How can a largely rural Western state of roughly 1.5 million people — a state whose Republican credentials are matched only by its almost contrarian sense of independence — possibly set an example of responsible governance for the rest of America?
In Idaho, we did it by reassessing the proper role of government in people’s lives. We did it by identifying what our constitution and laws require government to do and eliminating much of what they don’t. We did it by instituting zero-based budgeting and bringing business principles to government. We did it by making tough choices and difficult adjustments early in the economic downturn. And we did it by being cautious, prudent, and yes, conservative with taxpayer dollars in order to live within the people’s means.
The result was meeting the Idaho constitution’s requirement for a balanced budget each year, a nearly 20 percent reduction in the size of Idaho’s general fund budget, and a leaner, more efficient and effective state government with an improved bond rating and a strong pension system for state employees.
We didn’t raise taxes. We didn’t spend down our reserve accounts at the first sign of trouble. We didn’t spend one-time federal stimulus money on continuing fiscal obligations. We avoided one-size-fits-all solutions and instead built more and stronger partnerships with the private sector to address challenges such as making affordable, accessible health care available to more Idahoans and — most importantly of all — improving on an already business-friendly economic environment to bring more career opportunities to our citizens.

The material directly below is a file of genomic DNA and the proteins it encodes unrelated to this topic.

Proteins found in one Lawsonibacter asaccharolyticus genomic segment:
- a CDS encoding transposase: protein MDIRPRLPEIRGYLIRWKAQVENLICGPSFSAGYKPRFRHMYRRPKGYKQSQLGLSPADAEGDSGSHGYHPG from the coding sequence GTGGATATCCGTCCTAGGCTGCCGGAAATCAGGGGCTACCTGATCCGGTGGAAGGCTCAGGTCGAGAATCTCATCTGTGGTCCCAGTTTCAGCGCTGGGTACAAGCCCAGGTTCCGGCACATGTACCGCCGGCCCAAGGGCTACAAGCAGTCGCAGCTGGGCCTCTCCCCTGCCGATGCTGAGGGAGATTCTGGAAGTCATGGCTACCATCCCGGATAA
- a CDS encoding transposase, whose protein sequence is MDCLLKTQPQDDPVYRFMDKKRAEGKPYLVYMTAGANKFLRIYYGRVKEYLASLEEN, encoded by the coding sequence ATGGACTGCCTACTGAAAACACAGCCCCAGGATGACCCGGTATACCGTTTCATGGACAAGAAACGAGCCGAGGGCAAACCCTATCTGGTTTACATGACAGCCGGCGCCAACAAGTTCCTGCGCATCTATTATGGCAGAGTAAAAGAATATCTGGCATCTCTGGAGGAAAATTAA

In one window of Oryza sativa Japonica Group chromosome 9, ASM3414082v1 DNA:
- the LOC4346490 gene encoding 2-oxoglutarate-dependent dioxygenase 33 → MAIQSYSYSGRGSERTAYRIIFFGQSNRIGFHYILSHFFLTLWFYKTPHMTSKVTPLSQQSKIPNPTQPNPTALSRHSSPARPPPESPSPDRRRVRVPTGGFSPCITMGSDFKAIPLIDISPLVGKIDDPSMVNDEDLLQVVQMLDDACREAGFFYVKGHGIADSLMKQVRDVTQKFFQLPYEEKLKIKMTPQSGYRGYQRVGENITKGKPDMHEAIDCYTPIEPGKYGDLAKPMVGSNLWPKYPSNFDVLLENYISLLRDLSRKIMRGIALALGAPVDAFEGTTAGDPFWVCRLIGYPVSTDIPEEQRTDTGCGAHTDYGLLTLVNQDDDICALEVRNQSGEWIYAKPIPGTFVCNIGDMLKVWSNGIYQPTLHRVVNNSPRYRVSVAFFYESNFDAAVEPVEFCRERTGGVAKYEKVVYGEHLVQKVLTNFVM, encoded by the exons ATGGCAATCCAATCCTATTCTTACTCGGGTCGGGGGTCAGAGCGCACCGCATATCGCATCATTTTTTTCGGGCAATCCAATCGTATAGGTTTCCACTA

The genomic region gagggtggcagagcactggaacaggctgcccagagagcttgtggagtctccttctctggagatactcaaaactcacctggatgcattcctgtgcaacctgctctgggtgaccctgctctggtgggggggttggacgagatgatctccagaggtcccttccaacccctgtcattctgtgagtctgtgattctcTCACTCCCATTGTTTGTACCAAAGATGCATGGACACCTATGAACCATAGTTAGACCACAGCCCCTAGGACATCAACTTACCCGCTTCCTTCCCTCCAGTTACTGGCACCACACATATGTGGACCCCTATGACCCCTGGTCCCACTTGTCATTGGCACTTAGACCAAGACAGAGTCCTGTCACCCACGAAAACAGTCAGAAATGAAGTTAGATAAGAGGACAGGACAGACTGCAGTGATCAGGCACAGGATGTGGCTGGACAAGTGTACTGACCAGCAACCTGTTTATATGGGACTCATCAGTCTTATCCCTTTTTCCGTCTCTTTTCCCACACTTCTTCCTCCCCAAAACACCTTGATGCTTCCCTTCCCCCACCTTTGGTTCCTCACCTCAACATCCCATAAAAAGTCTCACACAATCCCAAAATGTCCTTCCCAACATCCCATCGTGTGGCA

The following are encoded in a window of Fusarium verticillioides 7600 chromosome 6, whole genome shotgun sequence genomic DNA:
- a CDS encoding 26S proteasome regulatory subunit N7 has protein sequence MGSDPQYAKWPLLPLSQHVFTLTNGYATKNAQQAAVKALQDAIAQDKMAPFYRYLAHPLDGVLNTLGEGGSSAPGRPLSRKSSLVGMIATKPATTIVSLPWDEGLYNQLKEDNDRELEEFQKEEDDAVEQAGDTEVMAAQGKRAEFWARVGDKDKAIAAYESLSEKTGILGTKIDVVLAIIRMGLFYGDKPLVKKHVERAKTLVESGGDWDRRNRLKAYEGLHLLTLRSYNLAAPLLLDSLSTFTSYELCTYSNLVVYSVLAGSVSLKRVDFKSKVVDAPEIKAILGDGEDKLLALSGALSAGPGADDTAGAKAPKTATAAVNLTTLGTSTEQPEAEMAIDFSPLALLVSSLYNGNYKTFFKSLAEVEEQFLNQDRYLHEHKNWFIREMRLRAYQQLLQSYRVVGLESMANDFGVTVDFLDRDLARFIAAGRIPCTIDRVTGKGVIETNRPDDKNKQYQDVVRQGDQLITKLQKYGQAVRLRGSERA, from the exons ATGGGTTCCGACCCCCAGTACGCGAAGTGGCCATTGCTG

It wasn’t easy, and it wasn’t always popular. We took plenty of heat along the way from those for whom growing government — and the sense of entitlement it inevitably fosters — had become a way of life during the years of economic expansion. We listened to taxpayers, we worked to be more inclusive while overcoming hind-bound resistance to change, and we instituted sweeping reforms of our public schools to prepare our state and our students for an increasingly competitive global marketplace.
The people of Idaho honored me with a second term in 2010 on a theme of “limited government; unlimited opportunity.” My commitment now is to ensure the changes we made during the Great Recession become a permanent part of how Idahoans view government’s role in their lives. It no longer can be all things to all people and or even their primary social safety net, but it can and should be part of a continuum of private and public assistance that begins at home and extends to families, social organizations and communities.
My goal is for Idahoans to see their state government as more of a partner than a provider, more of a facilitator than a regulator, and more focused on educating and empowering citizens to find local solutions than on imposing its own from afar.
We all remain hamstrung by gridlock and uncertainty in federal policies and the frailties of the global economy. That makes it all the more important that we put our own houses in order, be aggressive in addressing the issues we can handle on our own, and work to help people understand that this is not a matter of crisis management; it’s our new normal.
The sooner the federal government recognizes what we in Idaho know — that people are tired of rearranging deck chairs in Washington, D.C., tired of government that over-promises and under-delivers, and ready for fundamental changes in their relationship with government — the better off we all will be.
Idaho Gov. Butch Otter (R) served three terms in the House.